You likely grew up in a time where ‘boys don’t cry’ and we should ‘toughen them up’. You likely were told to quit it or cut it out when your heart ached, or to pull it together when you needed to be held. Maybe over time your walls went up. Maybe it changed you, even if you were loved beyond measure, to grow up  when ‘good’ meant quiet or stoic, not sad, not vulnerable, not needing more.

And maybe your walls get in the way sometimes, when you try to connect to those close to you. Maybe they divide you and your wife, or even the parts of who you are. Maybe they’ve been there so long that you fail to notice them, until someone breaks them down just enough for you realize that it’s ok to feel what you’re feeling. That you’re worth it just as much in your angst as your joy.

Your kids are building right now, Dads, they’re building themselves. Allow them to chip away at your walls with you, so they don’t feel the need to build their own. Every hug, every ounce of compassion and connection, every ‘are you ok?’ ‘it’s ok to feel like that’, every ‘I love you’ helps shape them. Every time they feel like you’re their safe place, where it’s ok to be soft even if the world feels hard, moulds them into someone to be proud of.

You see they learn a lot from you, and most of it happens when you don’t think they’re watching.

Your sons are watching you and learning what it means to be a man. Over the years the world and their peers will bombard them with images, ideas and falsehoods, but right now, when they look at you, you’re it. You’re their first example of the richness of growing up. In you they see strength, love, commitment, hard work, laughter, and romance. Let them see the hand holding and the arms around your wife or partner. Let them see the thoughtful gestures between you and the dancing in the kitchen or snuggles on the couch.

Every time you help in the home your sons learn a little about responsibility, every time you treat someone with respect they learn a little about integrity, every time you show them how precious they are, even if they might be driving you mad in that moment, you show them the fierceness and beauty of love.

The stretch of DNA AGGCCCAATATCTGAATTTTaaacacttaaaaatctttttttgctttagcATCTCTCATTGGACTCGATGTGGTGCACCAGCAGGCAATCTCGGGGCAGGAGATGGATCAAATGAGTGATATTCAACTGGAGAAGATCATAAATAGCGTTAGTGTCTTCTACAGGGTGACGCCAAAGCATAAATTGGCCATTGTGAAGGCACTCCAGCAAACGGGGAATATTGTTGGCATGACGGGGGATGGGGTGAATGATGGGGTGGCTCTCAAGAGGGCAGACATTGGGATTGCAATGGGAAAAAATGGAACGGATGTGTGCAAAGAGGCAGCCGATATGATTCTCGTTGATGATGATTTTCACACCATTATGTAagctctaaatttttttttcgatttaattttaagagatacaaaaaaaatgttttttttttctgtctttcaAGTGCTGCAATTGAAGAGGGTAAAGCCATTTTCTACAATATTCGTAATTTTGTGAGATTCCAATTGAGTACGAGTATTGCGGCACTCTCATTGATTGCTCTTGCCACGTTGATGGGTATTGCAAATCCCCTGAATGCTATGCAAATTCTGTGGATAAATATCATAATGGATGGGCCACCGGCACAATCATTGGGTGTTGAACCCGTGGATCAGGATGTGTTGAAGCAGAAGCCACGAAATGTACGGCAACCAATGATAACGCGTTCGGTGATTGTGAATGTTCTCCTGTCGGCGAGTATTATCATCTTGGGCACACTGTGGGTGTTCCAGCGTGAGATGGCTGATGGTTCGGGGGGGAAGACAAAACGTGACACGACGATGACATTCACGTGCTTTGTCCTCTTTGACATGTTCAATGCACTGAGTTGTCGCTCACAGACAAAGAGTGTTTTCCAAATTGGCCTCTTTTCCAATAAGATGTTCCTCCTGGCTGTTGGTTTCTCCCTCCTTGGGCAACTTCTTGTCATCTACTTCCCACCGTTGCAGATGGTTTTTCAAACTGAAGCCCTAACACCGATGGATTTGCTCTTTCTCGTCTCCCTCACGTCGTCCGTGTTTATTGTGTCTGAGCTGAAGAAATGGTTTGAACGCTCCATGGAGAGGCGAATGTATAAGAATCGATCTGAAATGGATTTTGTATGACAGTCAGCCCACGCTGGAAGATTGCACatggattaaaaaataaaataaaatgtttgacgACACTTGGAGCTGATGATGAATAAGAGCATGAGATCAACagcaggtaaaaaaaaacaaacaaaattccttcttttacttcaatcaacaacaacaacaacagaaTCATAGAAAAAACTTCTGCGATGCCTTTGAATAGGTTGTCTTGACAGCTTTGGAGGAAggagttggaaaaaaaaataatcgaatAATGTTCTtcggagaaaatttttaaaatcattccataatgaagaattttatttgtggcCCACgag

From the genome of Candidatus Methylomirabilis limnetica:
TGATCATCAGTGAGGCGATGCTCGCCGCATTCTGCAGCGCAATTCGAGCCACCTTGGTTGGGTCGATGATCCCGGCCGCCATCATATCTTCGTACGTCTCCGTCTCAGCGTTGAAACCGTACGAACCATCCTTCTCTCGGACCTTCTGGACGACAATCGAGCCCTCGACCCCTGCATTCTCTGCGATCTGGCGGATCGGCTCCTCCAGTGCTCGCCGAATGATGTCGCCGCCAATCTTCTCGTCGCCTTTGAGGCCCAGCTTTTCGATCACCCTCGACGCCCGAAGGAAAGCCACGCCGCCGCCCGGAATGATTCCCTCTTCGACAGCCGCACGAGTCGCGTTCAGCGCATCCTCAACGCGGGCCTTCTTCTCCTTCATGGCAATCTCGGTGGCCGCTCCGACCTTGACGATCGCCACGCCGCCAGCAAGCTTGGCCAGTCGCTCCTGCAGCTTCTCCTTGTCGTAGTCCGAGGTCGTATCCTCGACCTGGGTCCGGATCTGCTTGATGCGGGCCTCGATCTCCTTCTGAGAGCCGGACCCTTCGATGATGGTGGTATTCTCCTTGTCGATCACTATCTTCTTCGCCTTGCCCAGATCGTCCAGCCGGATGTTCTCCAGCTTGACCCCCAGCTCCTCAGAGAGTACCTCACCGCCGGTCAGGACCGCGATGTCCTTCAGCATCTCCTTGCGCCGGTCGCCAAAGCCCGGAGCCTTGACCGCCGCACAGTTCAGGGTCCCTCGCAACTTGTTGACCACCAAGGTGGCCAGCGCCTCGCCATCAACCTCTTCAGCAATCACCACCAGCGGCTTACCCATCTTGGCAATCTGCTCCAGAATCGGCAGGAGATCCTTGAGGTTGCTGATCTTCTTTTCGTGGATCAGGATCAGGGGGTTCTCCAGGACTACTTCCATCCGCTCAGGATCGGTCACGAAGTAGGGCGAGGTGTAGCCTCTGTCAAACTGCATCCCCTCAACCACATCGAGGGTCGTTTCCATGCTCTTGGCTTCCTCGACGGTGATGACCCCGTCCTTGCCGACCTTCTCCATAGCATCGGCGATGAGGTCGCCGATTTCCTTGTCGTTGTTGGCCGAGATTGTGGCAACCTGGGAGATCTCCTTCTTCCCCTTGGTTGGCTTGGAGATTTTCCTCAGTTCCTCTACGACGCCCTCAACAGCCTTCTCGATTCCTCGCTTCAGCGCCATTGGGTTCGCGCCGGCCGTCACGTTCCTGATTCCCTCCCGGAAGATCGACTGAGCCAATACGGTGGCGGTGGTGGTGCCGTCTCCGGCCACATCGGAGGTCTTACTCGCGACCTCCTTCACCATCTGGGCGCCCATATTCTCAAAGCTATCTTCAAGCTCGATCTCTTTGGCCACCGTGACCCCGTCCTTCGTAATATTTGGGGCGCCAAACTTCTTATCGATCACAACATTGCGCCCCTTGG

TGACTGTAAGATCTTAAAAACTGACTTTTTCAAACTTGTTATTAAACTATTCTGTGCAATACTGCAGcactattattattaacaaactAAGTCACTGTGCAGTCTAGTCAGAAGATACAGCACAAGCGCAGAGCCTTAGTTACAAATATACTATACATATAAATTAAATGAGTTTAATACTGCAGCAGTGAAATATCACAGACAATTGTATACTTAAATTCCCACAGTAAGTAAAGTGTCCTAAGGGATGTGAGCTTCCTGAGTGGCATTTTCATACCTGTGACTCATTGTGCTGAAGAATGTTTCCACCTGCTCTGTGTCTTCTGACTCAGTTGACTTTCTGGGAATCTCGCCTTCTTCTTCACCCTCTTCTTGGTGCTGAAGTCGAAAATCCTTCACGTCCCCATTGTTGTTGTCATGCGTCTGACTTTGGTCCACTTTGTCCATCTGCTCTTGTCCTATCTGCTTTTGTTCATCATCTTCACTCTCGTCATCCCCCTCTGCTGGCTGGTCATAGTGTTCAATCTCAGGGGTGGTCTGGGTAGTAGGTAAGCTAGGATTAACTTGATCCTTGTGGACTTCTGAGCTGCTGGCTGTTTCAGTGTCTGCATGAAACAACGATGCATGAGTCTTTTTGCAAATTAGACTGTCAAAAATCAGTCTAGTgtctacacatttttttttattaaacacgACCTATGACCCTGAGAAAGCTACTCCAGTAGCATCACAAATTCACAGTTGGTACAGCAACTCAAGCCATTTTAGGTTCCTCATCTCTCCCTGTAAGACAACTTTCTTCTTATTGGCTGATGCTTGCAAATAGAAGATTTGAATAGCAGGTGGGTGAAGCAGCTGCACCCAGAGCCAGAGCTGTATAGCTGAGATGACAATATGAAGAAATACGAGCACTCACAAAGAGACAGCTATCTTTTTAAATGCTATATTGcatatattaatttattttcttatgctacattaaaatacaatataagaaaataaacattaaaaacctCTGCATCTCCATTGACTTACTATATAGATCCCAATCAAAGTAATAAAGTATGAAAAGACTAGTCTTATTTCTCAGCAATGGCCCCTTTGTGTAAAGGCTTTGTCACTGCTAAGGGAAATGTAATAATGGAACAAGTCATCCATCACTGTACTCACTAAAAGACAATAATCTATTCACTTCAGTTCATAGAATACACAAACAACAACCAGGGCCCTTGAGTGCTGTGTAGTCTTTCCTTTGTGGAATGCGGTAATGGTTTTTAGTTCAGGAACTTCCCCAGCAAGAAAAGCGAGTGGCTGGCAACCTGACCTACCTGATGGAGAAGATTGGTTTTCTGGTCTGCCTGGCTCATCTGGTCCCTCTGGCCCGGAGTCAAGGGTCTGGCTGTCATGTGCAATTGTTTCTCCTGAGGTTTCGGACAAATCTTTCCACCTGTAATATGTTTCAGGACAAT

Your daughters are learning about men from you. Before the friends and the boyfriends, TV shows and romance novels they see you. They see how you live your life, treat their mother (or your partner), and value yourself and them. They learn about body image from remarks you make, about true compliments when you see the wonders in them, and from hugs that ask for nothing. Because as they grow up they will be flattered, and the authenticity of your interactions with them will ground them. They will hurt, as we all do, and they will remember the strength and love you showed them and accept nothing less from those around them.

Life is busy, especially with work, and sometimes the conversations, connections, board games and adventures feel like they may take the last out of you at the end of a long day. But remember that these aren’t small things for your little ones. These are their memories. Those bedtime stories, lego building, bush walks, sword fights, star gazing or cubby houses will feel all the more rich to both of you as time passes, and it does pass oh so quickly. One day, all too soon, they’ll be too busy for silly games or adventure stories read by lamp light. One day they wont want to hold your hands as you jump on the trampoline, and they wont need that push on the swing.

And now, the time that they do? That matters. You matter. So much more than you realize.